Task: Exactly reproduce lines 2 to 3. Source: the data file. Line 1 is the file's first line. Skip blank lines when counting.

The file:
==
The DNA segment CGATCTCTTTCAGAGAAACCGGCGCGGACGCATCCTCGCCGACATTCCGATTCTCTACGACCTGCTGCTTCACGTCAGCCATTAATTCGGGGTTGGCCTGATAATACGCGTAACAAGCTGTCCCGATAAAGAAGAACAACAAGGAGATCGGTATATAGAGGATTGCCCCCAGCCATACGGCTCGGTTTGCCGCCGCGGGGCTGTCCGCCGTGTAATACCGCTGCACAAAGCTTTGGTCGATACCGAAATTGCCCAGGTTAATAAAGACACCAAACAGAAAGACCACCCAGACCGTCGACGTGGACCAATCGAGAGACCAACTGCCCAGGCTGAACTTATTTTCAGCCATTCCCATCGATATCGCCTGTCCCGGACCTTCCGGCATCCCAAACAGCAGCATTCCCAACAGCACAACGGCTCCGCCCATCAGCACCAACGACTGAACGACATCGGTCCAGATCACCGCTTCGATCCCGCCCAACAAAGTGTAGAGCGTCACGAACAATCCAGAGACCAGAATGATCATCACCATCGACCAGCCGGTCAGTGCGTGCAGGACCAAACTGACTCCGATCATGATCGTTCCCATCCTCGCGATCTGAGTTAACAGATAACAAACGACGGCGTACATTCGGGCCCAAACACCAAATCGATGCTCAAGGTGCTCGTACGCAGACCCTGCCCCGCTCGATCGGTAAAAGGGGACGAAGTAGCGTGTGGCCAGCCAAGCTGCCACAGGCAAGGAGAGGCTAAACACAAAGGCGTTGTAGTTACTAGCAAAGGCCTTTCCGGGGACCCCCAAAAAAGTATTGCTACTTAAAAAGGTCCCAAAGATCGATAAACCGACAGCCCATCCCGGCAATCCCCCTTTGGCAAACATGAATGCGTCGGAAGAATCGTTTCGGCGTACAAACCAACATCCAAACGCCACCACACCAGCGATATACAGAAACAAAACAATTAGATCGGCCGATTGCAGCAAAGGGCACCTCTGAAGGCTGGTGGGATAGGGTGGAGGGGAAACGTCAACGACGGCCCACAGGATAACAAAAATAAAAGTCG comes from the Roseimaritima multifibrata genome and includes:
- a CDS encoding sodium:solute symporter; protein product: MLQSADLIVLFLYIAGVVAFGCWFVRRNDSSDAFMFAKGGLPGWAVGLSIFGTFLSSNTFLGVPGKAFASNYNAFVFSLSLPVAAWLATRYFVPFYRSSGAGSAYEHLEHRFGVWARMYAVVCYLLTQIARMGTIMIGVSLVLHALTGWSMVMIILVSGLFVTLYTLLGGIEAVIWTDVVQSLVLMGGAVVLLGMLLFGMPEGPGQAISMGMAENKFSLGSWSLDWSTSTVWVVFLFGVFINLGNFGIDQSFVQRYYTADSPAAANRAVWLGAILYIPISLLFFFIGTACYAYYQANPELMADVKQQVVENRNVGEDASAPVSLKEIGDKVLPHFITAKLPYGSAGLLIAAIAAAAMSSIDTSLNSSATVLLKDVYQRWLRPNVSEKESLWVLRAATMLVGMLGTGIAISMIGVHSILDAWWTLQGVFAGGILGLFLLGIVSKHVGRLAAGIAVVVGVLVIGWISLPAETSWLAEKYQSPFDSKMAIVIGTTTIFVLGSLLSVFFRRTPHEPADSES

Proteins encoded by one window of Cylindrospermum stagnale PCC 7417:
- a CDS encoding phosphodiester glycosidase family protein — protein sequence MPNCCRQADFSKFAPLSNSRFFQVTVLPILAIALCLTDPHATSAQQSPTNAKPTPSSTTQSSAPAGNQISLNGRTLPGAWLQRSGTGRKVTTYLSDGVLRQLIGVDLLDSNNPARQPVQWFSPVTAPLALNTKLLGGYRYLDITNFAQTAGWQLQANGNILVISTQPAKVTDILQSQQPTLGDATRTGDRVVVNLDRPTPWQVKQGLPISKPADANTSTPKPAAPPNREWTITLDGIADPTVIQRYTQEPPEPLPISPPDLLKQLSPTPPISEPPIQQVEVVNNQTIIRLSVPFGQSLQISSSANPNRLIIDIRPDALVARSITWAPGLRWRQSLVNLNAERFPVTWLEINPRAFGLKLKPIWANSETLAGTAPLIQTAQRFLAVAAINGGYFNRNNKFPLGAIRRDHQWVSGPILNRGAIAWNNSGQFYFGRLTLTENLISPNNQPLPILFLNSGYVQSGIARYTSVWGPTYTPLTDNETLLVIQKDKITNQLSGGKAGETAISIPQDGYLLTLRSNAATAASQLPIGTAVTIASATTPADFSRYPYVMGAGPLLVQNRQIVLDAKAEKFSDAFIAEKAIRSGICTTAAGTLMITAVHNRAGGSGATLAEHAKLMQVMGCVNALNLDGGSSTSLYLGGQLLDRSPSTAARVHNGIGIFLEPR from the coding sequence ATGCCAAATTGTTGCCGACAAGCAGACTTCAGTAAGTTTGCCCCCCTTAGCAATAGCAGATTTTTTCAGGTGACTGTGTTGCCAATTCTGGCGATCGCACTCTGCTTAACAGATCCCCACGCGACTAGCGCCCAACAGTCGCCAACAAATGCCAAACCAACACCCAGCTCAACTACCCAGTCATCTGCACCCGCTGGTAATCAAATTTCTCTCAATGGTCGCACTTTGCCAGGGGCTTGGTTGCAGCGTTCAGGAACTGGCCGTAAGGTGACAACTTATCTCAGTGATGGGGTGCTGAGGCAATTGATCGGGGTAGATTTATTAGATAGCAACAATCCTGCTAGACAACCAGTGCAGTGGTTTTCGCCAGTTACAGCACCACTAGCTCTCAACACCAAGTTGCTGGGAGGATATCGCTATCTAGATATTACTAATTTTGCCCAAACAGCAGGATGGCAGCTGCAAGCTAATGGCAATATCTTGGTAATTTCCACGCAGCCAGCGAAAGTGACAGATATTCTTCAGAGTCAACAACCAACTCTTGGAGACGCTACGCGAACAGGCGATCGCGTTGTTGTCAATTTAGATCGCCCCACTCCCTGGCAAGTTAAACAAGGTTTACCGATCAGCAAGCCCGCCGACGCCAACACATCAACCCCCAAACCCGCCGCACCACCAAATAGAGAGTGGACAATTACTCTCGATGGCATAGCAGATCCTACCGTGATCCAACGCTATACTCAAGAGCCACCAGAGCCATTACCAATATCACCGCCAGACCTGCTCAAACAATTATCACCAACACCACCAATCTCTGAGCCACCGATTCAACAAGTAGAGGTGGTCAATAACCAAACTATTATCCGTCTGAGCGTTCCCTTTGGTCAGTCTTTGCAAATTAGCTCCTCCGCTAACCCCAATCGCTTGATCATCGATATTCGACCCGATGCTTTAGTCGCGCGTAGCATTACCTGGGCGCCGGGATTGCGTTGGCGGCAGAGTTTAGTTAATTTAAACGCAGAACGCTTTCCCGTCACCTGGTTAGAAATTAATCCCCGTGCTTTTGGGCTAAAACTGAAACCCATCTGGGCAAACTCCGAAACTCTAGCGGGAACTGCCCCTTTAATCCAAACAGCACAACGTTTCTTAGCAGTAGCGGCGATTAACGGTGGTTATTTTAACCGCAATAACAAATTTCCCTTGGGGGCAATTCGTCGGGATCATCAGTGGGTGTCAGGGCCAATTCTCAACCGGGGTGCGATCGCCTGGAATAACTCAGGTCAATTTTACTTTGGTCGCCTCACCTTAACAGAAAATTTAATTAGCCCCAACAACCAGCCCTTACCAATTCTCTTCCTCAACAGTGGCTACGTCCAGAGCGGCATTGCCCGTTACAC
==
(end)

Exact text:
- a CDS encoding sodium:solute symporter; protein product: MLQSADLIVLFLYIAGVVAFGCWFVRRNDSSDAFMFAKGGLPGWAVGLSIFGTFLSSNTFLGVPGKAFASNYNAFVFSLSLPVAAWLATRYFVPFYRSSGAGSAYEHLEHRFGVWARMYAVVCYLLTQIARMGTIMIGVSLVLHALTGWSMVMIILVSGLFVTLYTLLGGIEAVIWTDVVQSLVLMGGAVVLLGMLLFGMPEGPGQAISMGMAENKFSLGSWSLDWSTSTVWVVFLFGVFINLGNFGIDQSFVQRYYTADSPAAANRAVWLGAILYIPISLLFFFIGTACYAYYQANPELMADVKQQVVENRNVGEDASAPVSLKEIGDKVLPHFITAKLPYGSAGLLIAAIAAAAMSSIDTSLNSSATVLLKDVYQRWLRPNVSEKESLWVLRAATMLVGMLGTGIAISMIGVHSILDAWWTLQGVFAGGILGLFLLGIVSKHVGRLAAGIAVVVGVLVIGWISLPAETSWLAEKYQSPFDSKMAIVIGTTTIFVLGSLLSVFFRRTPHEPADSES

Proteins encoded by one window of Cylindrospermum stagnale PCC 7417: